So the other night I played in this year’s Midnight Madness (mentioned in this New Yorker Article, Feb. 2002). This was my second year.
Essentially, its a puzzle-solving game played in teams which has Manhattan as the playfield. Clues take the form of cryptic puzzles, which when solved will hint to a new location somewhere in the city where the next clue can–hopefully–be found. The puzzles range from simple (a crossword puzzle where the intersections yield an address) to the bizarre (an hand-crafted electronic device which when given the proper code began spewing out code-words on a 4” LCD screen). Some of the contestants are frighteningly brilliant.
Unfortunately, this year the game organizers had a mean streak. Here’s a quote from a day-before email from “Game Control”:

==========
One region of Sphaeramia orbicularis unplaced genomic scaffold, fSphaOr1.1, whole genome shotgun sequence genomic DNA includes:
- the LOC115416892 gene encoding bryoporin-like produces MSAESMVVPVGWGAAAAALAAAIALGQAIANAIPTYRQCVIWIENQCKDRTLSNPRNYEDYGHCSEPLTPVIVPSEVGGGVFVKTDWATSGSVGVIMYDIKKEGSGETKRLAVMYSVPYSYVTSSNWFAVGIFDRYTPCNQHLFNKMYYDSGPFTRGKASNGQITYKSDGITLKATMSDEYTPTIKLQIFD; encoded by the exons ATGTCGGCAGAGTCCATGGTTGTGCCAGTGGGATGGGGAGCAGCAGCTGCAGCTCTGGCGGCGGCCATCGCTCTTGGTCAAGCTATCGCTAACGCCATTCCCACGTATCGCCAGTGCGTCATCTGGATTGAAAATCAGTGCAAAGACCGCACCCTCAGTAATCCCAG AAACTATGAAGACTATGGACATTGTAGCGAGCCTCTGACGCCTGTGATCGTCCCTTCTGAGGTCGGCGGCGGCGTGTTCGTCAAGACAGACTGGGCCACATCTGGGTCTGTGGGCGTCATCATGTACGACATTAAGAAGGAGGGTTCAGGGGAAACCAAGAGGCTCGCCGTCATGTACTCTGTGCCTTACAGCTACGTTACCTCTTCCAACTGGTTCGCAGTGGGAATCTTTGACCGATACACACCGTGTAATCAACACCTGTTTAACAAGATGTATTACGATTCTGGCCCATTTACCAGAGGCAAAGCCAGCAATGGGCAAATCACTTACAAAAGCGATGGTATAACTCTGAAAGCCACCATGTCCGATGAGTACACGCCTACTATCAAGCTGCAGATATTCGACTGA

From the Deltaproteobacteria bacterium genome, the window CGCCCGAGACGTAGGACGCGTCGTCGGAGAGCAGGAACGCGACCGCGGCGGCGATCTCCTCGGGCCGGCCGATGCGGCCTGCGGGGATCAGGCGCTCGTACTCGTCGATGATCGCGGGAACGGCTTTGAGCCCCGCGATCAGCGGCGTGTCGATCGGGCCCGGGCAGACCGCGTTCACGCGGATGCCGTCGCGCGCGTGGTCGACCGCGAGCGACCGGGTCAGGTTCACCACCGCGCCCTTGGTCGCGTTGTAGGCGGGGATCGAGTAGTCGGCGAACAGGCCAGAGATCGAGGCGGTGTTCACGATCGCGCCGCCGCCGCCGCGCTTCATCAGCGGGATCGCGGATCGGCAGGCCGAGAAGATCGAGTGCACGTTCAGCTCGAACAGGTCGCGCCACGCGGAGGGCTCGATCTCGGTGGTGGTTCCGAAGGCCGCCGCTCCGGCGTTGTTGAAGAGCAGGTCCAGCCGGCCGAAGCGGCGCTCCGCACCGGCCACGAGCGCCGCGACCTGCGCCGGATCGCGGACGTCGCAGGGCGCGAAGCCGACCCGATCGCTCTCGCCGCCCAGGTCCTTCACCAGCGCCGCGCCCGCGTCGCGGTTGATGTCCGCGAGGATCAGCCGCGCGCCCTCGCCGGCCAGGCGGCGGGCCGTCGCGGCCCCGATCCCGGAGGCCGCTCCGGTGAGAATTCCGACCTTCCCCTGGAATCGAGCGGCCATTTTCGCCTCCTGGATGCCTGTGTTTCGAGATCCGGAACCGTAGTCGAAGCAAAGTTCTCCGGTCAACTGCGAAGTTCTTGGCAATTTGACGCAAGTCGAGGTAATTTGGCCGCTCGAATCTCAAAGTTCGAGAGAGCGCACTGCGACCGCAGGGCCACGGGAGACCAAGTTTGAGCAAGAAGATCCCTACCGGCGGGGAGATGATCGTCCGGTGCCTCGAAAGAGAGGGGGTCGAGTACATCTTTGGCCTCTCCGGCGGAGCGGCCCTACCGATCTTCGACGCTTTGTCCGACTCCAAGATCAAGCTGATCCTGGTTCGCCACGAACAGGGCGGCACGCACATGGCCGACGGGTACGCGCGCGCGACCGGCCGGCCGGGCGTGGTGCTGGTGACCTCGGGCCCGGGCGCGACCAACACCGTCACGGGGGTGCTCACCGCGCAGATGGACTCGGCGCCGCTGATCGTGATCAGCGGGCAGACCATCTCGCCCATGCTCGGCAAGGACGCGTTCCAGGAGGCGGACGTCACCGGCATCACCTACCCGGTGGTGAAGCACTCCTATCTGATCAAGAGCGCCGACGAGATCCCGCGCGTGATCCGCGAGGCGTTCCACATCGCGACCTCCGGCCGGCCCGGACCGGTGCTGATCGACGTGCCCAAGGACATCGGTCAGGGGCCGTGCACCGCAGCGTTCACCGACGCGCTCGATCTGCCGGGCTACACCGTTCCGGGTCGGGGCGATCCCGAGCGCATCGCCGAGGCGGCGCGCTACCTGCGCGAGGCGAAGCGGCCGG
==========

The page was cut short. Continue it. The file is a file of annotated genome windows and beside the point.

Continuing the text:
Be forewarned: Midnight Madness V promises to be challenging and lengthy – the V, after all, is for Vendetta, not “vacation.”
They weren’t kidding. While last year I was pleased that my team was able to finish by around 2:00a (at what point I was entirely exhausted and immediately went to bed, forsaking the after-party). This year, when at 3:30a we realized we were not even halfway complete, myself and the majority of my team wimped out. Sleep is more valuable. The next day I got an email from the team members who stuck it out to the end. They didn’t finish until 7:30a. Ouch.
Hopefully next year the game length will be a little more reasonable, or at least the competition will get an earlier start.